Pakistani ‘zaireen’ pilgrims arrive at Roorkee amid tight security for annual Urs
A group of 152 Pakistani pilgrims on Friday arrived at Piran Kaliyar near Roorkee in Uttarakhand’s Haridwar for a week-long “Urs” at the Sabir Pak Dargahdehradun Updated: Dec 01, 2017 21:07 IST
A group of 152 Pakistani pilgrims on Friday arrived at Piran Kaliyar near Roorkee in Uttarakhand’s Haridwar for a week-long “Urs” at the Sabir Pak Dargah.
The pilgrims popularly known as “zaireen” arrived by the Lahori Express and were received by representatives of the district administration, social organisations and residents at the Roorkee railway station.
Since independence, Pakistani pilgrims are allowed to visit Piran Kaliyar once in a year as a “goodwill gesture” during the “Urs” or death anniversary of Sufi saint Hajrat Syed Alauddin Ali Ahmed Sabir Kaliyari.
Both Muslim and Hindu devotees seek the blessings of the Sufi saint during the Urs. This is the 478th death anniversary of the Sufi saint.
Hundreds of thousands of pilgrims from across the country, Pakistan, Bangaldesh and Saudi Arabia come to participate in the Urs.
Security was beefed up at the railway station and along the route till the Sabir guest house at Piran Kaliyar in view of the pilgrims’ journey.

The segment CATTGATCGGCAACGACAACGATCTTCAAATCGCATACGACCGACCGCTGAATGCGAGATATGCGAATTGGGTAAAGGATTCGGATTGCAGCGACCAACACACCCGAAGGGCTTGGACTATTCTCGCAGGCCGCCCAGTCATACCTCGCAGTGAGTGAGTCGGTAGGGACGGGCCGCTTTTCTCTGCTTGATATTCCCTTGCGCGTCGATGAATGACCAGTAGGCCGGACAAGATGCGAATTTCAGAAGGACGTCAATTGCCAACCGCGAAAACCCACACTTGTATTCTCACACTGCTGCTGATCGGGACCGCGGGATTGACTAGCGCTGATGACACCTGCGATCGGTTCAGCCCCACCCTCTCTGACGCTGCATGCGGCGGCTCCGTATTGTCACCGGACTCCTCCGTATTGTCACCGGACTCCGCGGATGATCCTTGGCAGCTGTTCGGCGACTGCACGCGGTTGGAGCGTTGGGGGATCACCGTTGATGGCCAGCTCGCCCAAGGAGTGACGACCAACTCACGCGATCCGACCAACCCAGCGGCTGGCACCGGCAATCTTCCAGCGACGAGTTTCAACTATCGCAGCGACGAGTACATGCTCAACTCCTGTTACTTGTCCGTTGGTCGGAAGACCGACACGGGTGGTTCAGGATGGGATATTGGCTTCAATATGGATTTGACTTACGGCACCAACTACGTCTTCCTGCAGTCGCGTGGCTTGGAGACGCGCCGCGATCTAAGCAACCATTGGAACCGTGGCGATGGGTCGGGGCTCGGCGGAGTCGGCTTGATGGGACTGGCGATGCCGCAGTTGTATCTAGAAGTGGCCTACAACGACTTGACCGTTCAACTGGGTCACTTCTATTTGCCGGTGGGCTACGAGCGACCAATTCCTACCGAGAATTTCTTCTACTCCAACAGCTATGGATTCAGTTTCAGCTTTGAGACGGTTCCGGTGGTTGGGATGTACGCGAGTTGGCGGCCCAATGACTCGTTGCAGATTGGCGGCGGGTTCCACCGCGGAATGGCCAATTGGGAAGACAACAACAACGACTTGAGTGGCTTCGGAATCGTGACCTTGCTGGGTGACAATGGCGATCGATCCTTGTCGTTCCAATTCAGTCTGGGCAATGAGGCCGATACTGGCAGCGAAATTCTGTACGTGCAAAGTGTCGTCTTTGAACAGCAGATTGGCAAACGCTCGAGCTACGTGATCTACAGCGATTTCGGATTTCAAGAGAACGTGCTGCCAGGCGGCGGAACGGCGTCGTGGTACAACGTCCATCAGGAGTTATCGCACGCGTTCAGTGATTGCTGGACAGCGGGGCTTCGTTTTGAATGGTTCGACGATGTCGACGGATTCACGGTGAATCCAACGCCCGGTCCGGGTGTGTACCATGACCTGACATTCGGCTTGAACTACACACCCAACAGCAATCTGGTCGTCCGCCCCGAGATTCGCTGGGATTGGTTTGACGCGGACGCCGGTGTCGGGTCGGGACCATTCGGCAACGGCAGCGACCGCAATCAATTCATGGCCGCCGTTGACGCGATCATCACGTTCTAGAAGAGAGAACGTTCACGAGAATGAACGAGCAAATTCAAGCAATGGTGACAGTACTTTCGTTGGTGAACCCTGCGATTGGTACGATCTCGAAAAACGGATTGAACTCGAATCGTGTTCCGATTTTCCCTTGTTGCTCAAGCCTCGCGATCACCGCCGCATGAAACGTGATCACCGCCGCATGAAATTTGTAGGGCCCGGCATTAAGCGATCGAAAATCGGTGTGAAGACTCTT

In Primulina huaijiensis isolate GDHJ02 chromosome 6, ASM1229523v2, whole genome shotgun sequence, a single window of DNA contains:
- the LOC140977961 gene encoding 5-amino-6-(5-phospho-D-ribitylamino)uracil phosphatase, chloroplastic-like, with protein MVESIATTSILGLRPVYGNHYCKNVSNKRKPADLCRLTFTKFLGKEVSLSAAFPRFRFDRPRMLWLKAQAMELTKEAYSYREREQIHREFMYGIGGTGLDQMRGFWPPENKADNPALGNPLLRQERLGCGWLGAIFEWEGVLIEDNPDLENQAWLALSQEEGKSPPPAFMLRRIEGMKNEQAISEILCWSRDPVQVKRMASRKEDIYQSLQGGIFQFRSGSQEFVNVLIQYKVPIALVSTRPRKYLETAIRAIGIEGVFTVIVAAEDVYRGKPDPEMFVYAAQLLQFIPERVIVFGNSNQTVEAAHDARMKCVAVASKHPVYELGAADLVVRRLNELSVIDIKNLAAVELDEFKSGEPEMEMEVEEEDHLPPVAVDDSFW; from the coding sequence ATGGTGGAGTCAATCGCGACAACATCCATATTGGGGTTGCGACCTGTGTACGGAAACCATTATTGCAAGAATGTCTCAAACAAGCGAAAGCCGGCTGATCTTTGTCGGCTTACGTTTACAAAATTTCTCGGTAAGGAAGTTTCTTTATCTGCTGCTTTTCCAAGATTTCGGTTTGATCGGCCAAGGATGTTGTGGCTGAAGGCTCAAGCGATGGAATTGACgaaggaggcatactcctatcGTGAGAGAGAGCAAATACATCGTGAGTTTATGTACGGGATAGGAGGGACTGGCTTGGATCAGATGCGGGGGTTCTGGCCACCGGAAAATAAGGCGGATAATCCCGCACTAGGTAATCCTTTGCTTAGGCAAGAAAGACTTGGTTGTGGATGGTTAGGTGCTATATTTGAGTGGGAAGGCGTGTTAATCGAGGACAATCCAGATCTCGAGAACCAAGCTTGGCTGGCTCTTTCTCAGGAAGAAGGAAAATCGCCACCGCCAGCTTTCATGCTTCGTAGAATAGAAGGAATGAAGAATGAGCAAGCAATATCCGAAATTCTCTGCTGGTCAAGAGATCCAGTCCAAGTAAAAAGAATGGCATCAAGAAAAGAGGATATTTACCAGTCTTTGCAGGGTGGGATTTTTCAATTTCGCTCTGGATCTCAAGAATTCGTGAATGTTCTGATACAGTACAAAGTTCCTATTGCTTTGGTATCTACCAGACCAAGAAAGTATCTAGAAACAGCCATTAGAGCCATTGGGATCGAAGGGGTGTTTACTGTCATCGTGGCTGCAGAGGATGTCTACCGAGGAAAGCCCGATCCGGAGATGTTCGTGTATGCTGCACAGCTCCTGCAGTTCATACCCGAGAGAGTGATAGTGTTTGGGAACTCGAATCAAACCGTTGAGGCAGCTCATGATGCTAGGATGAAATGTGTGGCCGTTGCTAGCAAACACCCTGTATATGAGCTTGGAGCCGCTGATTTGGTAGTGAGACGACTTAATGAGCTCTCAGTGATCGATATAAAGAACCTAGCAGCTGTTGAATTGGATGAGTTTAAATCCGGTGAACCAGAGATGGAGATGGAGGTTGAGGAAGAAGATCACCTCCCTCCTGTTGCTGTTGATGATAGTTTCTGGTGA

The pilgrims were ferried on state transport roadways buses till the guest house, where entry of local people is banned.
Amid threat perception from right-wing Hindu groups, police snipers, commandos and intelligence sleuths have been deployed in and around the guest house and the route the zaireen will take to visit the dargah on Saturday and pray and pay homage to the Sufi saint on the occasion of “barahfaat”.
Piran Kaliyar police station in-charge Surya Bhushan Negi, said round the clock security cover has been provided for the pilgrims.
Closed circuit television cameras (CCTVs)have been installed at the guest house and the dargah premises, he said.
“Along with monitoring CCTV footage, sniffer dogs and bomb disposal squads have also deployed.”
Pakistani pilgrim squad leader Rashid Shamim said they feel at home here in India and the warm reception given to them on their arrival is “an unforgettable moment for them”.
“A large number of devotees from Pakistan wish to come here but due to visa restrictions and other protocol, only 100 to 200 pilgrims are allowed each season,” he said.
“We want the governments of both the countries to allow more pilgrims to spread the message of peace and goodwill.”
Piran Kaliyar legislator Furkan Ahmed welcomed the pilgrims and said the annual fair is popular among Muslims of other countries besides Pakistan.
In 2014, 179 pilgrims had arrived from Pakistan followed by 170 in 2015 and 148 in 2016.